741 F2d 817 Lusted v. San Antonio Independent School District Lusted

741 F.2d 817

35 Empl. Prac. Dec. P 34,662, 40 Fed.R.Serv.2d 50,
19 Ed. Law Rep. 851

Mary Judith LUSTED, Plaintiff-Appellant,
Mary Judith LUSTED, Plaintiff-Appellee Cross-Appellant,

Nos. 83-1152, 83-1386.

United States Court of Appeals,
Fifth Circuit.

Sept. 17, 1984.

Law Offices of Luis M. Segura, Inc., Luis M. Segura, Glen D. Mangum, San Antonio, Tex., for Mary Judith Lusted.

Nicholas & Barrera, Ron H. Mata, Anthony Nicholas, Joseph E. Scuro, Jr., San Antonio, Tex., for San Antonio Independent School Dist.

Appeals from the United States District Court for the Western District of Texas.

Before THORNBERRY, WILLIAMS, and GARWOOD, Circuit Judges.

GARWOOD, Circuit Judge:

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Mary Judith Lusted, an elementary school principal employed by the San Antonio Independent School District, brought this action against the School District alleging sex discrimination in violation of Title VII of the Civil Rights Act of 1964, 42 U.S.C. Sec. 2000e, et seq., and the Equal Pay Act, 29 U.S.C. Sec. 206(d). Following a two-day bench trial, the district court issued a Memorandum Opinion and Order stating that judgment would be entered for Lusted. The court later entered judgment for Lusted and awarded her back pay and interest totaling $21,927.18. Both parties have appealed. Lusted contends that the district court erred in failing to grant her motion for class certification, and that the court awarded insufficient back pay. The School District contests the judgment and award in favor of Lusted. Both parties also challenge this Court's jurisdiction to entertain the opposing party's appeal.


Because the School District's appeal was not timely filed, we must dismiss it for lack of appellate jurisdiction. We consider Lusted's appeal on its merits. We affirm the district court's denial of Lusted's motion for class certification, but vacate and remand the district court's judgment for findings and conclusions respecting Lusted's entitlement to Title VII back pay for the period of July 25, 1975 to February 15, 1977.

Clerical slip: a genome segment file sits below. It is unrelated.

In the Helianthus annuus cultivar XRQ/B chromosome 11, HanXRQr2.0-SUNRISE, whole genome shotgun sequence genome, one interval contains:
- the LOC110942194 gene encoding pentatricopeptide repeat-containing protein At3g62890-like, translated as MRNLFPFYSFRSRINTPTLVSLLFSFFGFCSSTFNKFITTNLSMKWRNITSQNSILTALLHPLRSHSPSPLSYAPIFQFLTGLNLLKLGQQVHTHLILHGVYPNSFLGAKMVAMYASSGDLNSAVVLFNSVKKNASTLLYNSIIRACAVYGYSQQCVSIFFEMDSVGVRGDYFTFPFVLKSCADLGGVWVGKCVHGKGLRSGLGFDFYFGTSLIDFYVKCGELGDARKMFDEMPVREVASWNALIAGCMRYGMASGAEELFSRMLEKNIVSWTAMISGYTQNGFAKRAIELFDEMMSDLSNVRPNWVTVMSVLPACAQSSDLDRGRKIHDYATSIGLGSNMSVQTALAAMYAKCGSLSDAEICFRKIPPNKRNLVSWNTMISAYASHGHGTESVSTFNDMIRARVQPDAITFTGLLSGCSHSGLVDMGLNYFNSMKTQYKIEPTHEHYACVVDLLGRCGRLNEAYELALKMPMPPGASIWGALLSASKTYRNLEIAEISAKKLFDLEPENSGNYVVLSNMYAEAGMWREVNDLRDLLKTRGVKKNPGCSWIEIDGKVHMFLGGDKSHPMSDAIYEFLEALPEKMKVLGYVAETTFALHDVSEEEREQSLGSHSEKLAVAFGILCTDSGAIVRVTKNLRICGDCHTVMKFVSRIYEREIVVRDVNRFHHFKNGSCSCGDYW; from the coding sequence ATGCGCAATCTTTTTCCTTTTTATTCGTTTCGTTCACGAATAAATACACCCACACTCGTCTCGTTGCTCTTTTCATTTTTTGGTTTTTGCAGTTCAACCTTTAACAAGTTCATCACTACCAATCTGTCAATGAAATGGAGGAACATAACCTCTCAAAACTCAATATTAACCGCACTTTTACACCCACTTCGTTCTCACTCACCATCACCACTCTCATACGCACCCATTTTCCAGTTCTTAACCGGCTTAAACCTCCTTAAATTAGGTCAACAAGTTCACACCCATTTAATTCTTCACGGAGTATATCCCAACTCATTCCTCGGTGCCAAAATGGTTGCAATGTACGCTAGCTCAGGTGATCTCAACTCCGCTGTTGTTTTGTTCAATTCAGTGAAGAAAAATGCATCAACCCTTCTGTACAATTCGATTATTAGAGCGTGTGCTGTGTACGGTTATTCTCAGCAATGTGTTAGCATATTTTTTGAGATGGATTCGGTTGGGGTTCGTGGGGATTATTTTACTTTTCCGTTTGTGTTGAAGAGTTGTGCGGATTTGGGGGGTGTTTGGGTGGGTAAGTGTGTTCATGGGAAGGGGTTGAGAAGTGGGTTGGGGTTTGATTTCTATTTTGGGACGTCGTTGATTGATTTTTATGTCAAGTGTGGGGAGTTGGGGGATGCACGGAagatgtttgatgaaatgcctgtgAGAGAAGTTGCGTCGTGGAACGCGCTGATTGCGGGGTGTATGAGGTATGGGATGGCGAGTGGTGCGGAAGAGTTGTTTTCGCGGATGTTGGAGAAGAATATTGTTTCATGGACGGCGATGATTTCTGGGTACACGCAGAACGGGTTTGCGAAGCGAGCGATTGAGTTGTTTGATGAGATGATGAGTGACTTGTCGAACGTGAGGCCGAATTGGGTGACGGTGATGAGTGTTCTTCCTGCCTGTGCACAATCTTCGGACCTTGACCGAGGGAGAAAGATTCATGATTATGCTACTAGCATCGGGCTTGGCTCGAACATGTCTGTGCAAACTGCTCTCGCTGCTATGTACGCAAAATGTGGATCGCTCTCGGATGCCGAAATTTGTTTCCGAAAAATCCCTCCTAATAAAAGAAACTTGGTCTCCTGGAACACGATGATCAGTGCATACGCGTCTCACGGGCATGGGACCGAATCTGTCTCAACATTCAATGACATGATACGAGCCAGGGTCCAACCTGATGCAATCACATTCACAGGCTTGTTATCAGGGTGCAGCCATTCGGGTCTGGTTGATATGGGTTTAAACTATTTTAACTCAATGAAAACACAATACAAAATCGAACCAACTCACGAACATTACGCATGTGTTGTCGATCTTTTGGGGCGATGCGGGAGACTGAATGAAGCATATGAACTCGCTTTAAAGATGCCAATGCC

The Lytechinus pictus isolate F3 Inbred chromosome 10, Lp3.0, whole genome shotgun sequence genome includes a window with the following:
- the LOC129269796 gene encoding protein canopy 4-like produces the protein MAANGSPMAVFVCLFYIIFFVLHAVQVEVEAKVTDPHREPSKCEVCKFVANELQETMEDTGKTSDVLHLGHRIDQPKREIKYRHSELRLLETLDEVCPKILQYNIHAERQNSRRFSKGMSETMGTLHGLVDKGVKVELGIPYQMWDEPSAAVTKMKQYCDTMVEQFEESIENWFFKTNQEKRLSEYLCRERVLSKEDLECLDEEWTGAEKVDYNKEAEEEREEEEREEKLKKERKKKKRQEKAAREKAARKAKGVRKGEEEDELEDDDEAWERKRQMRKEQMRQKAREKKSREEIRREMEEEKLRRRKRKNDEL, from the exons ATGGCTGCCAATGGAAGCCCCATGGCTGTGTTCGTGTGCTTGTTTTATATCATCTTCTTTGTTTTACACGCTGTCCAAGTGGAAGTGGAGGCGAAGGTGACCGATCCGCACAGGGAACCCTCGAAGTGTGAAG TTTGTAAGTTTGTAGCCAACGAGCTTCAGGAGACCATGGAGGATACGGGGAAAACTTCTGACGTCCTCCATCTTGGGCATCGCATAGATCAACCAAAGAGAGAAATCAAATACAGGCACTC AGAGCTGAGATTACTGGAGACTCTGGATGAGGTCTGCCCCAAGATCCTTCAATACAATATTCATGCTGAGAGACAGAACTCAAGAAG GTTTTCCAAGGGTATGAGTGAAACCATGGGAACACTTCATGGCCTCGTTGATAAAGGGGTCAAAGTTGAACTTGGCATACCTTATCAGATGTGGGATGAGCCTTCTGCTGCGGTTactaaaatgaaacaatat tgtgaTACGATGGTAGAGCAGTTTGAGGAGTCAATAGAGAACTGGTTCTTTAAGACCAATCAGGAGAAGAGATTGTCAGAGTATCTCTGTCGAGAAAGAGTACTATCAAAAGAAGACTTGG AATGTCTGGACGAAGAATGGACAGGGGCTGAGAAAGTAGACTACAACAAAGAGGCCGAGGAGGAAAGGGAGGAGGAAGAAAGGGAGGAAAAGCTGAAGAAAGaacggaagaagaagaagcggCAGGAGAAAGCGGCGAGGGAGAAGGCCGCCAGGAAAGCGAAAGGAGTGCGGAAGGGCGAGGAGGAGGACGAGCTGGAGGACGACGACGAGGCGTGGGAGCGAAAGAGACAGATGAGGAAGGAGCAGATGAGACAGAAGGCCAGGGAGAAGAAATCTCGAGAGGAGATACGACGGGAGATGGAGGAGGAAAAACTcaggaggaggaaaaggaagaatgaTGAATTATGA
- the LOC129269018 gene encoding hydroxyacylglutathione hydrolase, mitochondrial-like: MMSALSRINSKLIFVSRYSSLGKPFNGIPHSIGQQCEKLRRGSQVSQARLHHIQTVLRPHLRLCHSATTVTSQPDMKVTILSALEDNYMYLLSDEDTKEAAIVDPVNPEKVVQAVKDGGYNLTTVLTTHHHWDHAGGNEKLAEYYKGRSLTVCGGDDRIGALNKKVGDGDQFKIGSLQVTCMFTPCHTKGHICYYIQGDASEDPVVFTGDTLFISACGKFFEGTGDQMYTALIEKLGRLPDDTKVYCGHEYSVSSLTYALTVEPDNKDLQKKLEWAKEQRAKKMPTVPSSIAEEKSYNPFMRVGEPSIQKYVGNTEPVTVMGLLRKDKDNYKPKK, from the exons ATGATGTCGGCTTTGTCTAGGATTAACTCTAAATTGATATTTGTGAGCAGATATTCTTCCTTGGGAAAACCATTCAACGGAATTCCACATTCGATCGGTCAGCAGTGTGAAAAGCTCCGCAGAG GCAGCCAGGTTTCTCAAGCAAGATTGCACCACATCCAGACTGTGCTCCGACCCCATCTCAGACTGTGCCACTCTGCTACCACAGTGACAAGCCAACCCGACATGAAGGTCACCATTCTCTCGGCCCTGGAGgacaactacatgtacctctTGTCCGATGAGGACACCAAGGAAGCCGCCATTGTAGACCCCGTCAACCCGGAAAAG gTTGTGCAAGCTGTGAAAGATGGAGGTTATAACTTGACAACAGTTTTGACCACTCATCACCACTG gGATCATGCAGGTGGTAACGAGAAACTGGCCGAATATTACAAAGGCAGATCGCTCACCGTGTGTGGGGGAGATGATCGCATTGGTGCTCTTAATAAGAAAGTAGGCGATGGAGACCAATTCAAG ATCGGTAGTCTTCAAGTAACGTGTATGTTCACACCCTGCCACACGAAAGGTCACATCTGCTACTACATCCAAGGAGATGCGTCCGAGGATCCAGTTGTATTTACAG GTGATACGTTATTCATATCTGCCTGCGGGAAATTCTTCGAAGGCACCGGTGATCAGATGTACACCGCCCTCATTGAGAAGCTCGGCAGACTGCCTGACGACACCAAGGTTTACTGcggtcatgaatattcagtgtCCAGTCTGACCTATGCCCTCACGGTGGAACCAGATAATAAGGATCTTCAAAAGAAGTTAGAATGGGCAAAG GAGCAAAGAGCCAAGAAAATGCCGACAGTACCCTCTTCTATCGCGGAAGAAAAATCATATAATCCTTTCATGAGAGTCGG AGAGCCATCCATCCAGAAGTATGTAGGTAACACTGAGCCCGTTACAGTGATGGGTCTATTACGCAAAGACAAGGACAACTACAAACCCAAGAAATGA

Rule 4(a)(1) of the Federal Rules of Appellate Procedure requires that a notice of appeal be filed "within 30 days after the date of entry of the judgment or order appealed from." This time limit is "mandatory and jurisdictional." United States v. Robinson, 361 U.S. 220, 229, 80 S.Ct. 282, 288, 4 L.Ed.2d 259 (1960). The district court's judgment in this suit was filed and entered on the docket on February 10, 1983. The School District filed its notice of appeal on May 16, 1983, ninety-five days later. Consequently, the School District's appeal "must fail unless [it] falls within some exception to the rule." Alvestad v. Monsanto Co., 671 F.2d 908, 910 (5th Cir.), cert. denied, 459 U.S. 1070, 103 S.Ct. 489, 74 L.Ed.2d 632 (1982).


Federal Rule of Appellate Procedure 4(a)(4) provides in part that the filing of a timely motion under Fed.R.Civ.P. 59(e) to alter or amend judgment tolls the period for filing a notice of appeal until the entry of an order granting or denying such motion.


The School District contends that either Lusted's February 14, 1983 motion for entry of judgment or her February 23, 1983 motion to alter or amend judgment, or both, fell within this exception to the thirty-day appeal period, and tolled the running of the period until May 10, 1983, when the district court denied Lusted's February 23 motion. We disagree.1